By Lyda Gould
Bonnie’s rescue began at a truck stop in Rawlings, Virginia, about 50 miles south of Richmond.
In the August heat, it was hard to miss the emaciated female hound pacing back and forth around the gas station. As a concerned passerby was refueling her car, she noticed the dog and glanced at the ignored and decaying food and water someone had left her. The woman attempted to get nearer to the hound, but she evaded. With her attempts deflated, the woman got back into her car and drove away.
As the night went on, our would-be rescuer, Nancy, couldn’t get the image of the lost and weak dog out of her mind. The following day she called the truck stop and learned that the dog was still there. Nancy generously paid for a local shelter to humanely trap the dog and bring her in. Unfortunately, the rural shelter discovered that the dog was covered in tick bites, but they lacked the resources to provide any other exam or standard health tests. Nancy further learned that the shelter was not a “no-kill” shelter and the dog would be put down within a week.
Nancy jumped to re-home the dog. She placed calls to a number of no-kill Virginia shelters with no luck, until, she spoke with Barbara Cohen of the SPCA of Northern Virginia. After talking with Barbara, Nancy agreed to drive the dog, whom she called Rawlings, to an SPCA partner veterinarian for a full exam. Rawlings was soon on her way to a safe haven; comfortably packed into a blanketed crate for the drive, she didn’t make a peep, except to express her serene appreciation in the sound of her snoring.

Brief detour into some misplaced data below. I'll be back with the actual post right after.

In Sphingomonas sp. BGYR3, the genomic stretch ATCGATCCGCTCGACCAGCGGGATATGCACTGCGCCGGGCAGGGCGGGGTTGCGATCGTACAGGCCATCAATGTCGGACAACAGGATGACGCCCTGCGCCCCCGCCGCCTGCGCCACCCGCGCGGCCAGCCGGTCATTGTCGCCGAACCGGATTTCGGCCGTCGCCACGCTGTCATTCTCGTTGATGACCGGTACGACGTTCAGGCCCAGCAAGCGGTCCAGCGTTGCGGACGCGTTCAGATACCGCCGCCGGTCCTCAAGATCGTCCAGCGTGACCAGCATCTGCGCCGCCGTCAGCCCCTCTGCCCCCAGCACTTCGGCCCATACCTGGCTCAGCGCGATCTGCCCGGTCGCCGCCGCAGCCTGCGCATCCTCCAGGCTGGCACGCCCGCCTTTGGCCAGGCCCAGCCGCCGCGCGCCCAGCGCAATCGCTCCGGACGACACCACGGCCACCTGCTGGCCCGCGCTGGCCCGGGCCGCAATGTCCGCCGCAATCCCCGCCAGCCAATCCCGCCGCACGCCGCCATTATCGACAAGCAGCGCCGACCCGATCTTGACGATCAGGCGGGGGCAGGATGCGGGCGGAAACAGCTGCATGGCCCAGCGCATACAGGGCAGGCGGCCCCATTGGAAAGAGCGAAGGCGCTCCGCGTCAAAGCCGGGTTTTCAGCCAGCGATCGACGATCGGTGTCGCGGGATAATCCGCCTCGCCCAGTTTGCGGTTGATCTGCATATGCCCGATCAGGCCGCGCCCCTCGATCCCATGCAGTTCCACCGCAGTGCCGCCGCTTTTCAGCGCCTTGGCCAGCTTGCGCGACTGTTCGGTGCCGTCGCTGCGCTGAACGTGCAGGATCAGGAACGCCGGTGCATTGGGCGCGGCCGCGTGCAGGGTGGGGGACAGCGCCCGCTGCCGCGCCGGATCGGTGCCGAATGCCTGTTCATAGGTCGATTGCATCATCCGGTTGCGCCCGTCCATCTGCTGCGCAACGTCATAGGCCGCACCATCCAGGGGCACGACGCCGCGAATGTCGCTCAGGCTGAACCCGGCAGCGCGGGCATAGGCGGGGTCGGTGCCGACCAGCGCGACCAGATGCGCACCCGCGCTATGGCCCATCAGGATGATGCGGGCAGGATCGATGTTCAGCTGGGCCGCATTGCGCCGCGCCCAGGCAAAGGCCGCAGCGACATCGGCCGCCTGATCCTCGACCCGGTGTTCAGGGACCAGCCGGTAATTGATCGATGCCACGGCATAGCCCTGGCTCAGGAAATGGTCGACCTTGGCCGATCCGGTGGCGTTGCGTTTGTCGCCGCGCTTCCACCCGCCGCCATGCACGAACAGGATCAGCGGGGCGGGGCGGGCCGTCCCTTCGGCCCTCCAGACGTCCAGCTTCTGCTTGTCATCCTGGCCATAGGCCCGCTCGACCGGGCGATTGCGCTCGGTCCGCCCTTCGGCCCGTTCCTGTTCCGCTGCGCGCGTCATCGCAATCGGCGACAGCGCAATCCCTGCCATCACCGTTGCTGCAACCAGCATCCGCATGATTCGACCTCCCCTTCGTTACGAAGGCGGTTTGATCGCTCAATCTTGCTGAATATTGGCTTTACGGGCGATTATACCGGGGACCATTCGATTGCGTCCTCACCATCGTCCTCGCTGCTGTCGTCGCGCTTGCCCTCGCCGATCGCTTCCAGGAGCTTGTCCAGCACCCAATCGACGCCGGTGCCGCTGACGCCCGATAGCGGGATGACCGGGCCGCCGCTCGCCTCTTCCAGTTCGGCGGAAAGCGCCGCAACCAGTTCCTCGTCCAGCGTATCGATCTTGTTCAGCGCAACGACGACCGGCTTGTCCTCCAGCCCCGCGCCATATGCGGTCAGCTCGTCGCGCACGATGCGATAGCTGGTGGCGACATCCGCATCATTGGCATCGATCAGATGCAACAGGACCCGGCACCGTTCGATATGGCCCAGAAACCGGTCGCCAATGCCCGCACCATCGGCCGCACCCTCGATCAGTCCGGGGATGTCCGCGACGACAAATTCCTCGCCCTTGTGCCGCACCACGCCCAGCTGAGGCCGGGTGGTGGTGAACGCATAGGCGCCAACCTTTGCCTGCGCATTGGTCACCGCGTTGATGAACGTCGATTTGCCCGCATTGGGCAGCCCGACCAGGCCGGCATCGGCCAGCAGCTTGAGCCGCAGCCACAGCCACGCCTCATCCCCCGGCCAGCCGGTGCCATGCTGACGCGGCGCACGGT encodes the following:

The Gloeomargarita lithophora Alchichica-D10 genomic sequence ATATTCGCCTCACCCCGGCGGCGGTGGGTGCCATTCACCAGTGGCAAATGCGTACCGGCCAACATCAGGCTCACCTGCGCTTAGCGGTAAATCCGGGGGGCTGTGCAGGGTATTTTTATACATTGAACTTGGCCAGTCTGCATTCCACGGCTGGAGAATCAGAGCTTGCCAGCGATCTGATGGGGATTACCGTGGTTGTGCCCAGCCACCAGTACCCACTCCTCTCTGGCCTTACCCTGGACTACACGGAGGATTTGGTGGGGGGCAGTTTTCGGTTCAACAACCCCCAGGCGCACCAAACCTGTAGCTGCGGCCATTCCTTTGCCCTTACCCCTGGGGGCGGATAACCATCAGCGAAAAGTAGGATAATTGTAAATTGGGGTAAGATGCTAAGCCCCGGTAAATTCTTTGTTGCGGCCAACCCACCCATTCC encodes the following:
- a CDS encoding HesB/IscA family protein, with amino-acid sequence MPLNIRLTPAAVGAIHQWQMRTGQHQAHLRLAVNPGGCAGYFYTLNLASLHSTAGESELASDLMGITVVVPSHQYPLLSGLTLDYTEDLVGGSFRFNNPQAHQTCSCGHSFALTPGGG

Rawlings was soon transferred to the SPCA, where she was re-named Journey. With lots of attention, healthy meals, and positive interactions with other dogs, which she loved the most, she tentatively came out of her shell.
Journey was not with the SPCA for very long before she was noticed again. Only this time, the circumstances were different.
Dan always wanted to have a dog and the timing was finally right. As a responsible pet owner, Dan understood the time and commitment owning a pet would require. Wanting to adopt led him to the SPCA and to Journey. Dan was drawn to Journey’s disposition and to her story. The two seemed similar in a way, both a little timid on the changes coming to them, but both looking ahead. Maybe there was a little more reservation on Journey’s part — Dan had to carry Journey to his car and then up the stairs to his residence on her adoption day — but, as Dan wrote to us recently, “while it certainly is added work and responsibility, the benefits far outweigh the costs. For owner and hopefully also for dog.”
Today, Journey is officially and permanently named Bonnie. She’s Dan’s jogging partner, she loves being outdoors, is very social, and she doesn’t have to be picked up to go anywhere (except when it’s bath time)! This is a far cry from the aimless, wandering hound spotted at a rural truck station last summer.
It is this network of animal-lovers, whether you’re an adopter, a foster-parent, volunteer, or you’re simply moved to act out of compassion for other beings, that continues to drive the work of the SPCA. Thank you, to all you animal-lovers, here’s a post-Happy Valentine’s Day to you.